Eurostar Market

March 16, 2007

A corner grocery store in the Parker Gray neighborhood. I have a corner grocery store in my neighborhood, too. It’s called 7-11. All the corner grocery stores in the West End are called that.

It’s What, Again?

August 16, 2006

dawadawa powder

Okay, all you foodies! Know what this is? This had me totally stumped. I’ve never seen it before, had no idea what it was or what was made from it, so I checked the internet. Dawadawa is a Ghanaian dish made from fermented locust beans. There’s that “fermented” word again. Pass.

By the way, the form of the question I used as today’s caption is how someone in Ghana would phrase such an inquiry. I would be more inclined to say, “What did you say that was?” or “Would you repeat that, please?” Ghanaian English is filled with such fun phrases as “I’m coming,” when the person is actually leaving. That’s their version of “I’ll be right back.”

Okay, enough food shopping. Tomorrow we go outside and do something else.

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August 15, 2006


Now here’s something I was amazed to find here. This is kenkey, a favorite Ghanaian dish. It’s made of fermented corn meal, shaped into balls, wrapped in banana leaves then steamed. It is usually eaten with soup or stew. Ghanaians are crazy about it.

I can’t tolerate anything bitter or sour, so just the scent of fermented corn meal was enough for me to know better than to try it. I saw it everywhere in Ghana, but I never thought I’d see it in Alexandria.

Another Option

August 14, 2006

powdered ignames from Ghana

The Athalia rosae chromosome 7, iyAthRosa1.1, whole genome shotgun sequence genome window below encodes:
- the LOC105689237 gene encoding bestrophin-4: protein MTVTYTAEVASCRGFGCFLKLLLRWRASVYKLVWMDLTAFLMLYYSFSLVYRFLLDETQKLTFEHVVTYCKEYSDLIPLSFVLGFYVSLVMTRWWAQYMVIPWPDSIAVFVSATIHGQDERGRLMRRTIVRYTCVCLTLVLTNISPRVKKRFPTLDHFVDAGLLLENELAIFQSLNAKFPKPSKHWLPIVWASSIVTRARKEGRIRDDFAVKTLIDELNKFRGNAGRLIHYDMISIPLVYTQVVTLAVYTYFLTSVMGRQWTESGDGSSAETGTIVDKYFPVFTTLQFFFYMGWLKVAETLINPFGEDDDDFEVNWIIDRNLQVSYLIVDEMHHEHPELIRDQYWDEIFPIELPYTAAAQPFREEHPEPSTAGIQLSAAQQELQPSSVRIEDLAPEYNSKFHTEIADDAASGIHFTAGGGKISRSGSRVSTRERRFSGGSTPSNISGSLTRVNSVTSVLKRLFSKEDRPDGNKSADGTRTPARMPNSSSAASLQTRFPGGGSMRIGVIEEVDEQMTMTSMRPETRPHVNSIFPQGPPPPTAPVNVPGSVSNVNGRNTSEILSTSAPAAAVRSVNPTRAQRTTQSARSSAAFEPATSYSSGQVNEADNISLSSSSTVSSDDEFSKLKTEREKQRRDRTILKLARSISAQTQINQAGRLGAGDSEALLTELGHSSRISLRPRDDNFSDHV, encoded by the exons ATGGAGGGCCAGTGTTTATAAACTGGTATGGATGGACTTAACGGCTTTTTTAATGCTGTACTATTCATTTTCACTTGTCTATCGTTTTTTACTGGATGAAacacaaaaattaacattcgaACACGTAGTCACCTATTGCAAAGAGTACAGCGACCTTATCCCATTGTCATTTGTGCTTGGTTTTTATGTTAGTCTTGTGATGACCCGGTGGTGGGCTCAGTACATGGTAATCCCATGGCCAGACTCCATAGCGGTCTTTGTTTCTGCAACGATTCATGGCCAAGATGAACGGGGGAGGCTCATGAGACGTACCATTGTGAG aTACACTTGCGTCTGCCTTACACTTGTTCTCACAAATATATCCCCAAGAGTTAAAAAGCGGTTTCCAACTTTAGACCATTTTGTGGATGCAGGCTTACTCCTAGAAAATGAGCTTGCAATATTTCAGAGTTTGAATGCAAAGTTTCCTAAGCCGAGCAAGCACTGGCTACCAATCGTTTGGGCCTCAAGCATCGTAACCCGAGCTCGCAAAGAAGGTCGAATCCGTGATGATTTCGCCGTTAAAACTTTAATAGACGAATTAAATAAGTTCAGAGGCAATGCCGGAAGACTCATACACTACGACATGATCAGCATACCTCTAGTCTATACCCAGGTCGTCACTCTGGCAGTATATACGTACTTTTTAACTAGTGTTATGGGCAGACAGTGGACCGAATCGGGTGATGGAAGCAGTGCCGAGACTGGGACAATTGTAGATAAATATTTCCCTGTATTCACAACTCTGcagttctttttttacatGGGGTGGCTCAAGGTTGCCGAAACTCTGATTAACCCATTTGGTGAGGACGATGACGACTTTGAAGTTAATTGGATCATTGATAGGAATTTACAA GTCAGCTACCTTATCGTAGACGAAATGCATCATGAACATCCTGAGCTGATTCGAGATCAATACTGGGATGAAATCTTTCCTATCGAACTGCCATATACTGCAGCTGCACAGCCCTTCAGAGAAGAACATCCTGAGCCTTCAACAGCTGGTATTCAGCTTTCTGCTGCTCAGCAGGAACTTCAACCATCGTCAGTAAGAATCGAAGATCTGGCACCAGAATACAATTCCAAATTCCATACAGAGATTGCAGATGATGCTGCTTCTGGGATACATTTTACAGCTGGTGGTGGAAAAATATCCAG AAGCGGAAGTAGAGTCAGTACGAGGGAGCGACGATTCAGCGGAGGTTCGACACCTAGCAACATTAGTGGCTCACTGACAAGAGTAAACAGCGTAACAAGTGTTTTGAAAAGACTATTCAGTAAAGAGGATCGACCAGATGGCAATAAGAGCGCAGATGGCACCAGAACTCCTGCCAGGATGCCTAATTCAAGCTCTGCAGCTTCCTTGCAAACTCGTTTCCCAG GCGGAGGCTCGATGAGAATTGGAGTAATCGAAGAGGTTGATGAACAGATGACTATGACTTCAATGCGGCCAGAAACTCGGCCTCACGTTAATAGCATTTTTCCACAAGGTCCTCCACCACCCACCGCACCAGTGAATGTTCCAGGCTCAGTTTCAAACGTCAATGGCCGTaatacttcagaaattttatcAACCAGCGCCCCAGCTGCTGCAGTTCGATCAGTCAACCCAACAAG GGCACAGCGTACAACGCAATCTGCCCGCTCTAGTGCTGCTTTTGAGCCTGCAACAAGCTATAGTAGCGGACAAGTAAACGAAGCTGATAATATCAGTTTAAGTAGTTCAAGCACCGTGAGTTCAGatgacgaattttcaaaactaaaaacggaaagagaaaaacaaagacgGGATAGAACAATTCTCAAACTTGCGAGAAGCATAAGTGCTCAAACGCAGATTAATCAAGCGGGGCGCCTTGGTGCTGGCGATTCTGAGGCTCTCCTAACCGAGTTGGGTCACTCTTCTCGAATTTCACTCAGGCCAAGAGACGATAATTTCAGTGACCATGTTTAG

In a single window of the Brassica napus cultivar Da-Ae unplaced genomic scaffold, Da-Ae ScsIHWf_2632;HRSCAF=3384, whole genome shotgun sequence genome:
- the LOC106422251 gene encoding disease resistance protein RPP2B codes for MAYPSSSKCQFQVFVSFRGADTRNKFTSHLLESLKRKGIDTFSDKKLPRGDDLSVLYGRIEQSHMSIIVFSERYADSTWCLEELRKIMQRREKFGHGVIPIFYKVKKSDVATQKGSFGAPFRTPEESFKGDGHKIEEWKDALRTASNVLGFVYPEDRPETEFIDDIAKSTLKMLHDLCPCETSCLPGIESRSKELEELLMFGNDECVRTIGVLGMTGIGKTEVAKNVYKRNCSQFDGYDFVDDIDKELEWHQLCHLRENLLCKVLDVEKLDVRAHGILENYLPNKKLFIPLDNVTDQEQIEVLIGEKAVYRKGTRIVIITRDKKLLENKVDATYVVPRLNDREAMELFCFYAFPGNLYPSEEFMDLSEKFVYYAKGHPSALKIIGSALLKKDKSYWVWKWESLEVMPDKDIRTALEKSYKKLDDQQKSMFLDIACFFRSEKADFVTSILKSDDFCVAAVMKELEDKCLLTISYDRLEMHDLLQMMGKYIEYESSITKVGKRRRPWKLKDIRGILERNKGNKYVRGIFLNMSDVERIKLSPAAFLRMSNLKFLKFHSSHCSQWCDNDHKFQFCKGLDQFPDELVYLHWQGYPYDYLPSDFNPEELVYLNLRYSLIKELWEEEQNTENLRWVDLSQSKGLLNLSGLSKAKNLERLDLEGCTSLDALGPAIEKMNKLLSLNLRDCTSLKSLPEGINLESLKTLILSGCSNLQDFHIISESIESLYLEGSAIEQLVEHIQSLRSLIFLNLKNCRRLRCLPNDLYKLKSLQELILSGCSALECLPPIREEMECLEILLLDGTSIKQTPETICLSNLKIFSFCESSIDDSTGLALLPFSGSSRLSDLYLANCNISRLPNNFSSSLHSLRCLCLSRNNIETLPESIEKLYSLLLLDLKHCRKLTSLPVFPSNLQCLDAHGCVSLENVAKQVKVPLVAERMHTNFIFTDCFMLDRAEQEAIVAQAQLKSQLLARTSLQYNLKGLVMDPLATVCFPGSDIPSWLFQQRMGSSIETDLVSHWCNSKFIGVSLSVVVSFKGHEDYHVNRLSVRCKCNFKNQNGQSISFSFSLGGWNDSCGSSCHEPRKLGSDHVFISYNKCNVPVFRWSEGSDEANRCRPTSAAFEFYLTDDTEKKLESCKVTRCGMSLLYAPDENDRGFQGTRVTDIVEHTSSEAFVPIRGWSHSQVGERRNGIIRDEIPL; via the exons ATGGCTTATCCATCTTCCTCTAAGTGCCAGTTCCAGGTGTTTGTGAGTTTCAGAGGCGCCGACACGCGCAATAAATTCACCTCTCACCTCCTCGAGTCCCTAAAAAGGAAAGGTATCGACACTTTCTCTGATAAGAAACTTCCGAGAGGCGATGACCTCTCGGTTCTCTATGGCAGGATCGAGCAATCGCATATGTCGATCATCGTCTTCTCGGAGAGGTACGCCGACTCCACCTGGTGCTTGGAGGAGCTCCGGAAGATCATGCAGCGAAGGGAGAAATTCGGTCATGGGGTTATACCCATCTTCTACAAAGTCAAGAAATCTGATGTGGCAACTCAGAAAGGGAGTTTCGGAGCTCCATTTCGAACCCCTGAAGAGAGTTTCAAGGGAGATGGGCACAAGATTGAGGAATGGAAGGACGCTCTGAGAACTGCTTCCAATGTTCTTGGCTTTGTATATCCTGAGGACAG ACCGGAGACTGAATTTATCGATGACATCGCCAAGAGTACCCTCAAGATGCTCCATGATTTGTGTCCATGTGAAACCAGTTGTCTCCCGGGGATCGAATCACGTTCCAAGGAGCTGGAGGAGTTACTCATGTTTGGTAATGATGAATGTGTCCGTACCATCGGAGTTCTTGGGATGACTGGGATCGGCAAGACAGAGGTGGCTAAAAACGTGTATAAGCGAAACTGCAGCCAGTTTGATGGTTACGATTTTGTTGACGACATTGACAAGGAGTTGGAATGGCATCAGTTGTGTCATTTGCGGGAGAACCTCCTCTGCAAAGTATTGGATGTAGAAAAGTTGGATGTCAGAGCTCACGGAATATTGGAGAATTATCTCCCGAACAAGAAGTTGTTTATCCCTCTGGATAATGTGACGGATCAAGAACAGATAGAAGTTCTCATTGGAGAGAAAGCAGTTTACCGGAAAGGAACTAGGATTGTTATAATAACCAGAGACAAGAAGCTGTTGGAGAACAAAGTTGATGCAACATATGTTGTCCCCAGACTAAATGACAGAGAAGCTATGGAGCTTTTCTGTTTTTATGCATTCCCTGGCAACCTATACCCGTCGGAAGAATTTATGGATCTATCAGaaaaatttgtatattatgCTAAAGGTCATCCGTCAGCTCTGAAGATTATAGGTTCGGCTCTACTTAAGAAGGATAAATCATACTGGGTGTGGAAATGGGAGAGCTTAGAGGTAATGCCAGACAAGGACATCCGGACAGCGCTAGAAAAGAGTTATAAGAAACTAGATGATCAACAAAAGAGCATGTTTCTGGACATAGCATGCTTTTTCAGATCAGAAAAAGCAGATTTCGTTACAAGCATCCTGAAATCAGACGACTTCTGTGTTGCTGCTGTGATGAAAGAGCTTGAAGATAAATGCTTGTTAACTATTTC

If you don’t have a mortar and pestle to pound your fufu, here’s another option: powdered ignames. Tropiway Fufu Powder is made in Ghana. According to someone who knows his fufu, this is the best brand. Fufu can be made from ignames or manioc tubers, but most fufu lovers agree that igname fufu is best.

African Cooking

August 13, 2006

unloading ignames

There are also several African supermarkets close to where I live. From 1996-98 I lived in Togo, West Africa, as a Peace Corps Volunteer, so I enjoy chatting with African immigrants and finding out which country they’re from.

This Ghanaian man is unloading ignames (pronounced IN-yams), a huge tuber which is the basis of a popular dish. You can see the ignames reflected in the mirror above the left end of the cardboard box. The ignames are peeled, cooked and pounded in a giant mortar carved out of a tree trunk with pestles bigger than baseball bats. Think I’m exaggerating? To see me pounding ignames, click here. And for those of you who wanted to see more of me on August 1, now’s your chance!

Back to our African cooking lesson. The resulting igname pulp is combined with a little hot water and turns into a flavorless rubbery dough called fufu. Pieces are pulled off, dipped into the sauce of your choice and swallowed without chewing. Fufu is a favorite West African dish. To be a new African immigrant in Alexandria and to be able to make food like you had at home is so important.

Even though this young man was happy to have me take his picture, the unpleasant woman who runs the place was not at all happy that I was taking pictures in the store. So I’m not saying the name of the store, and no free publicity for her!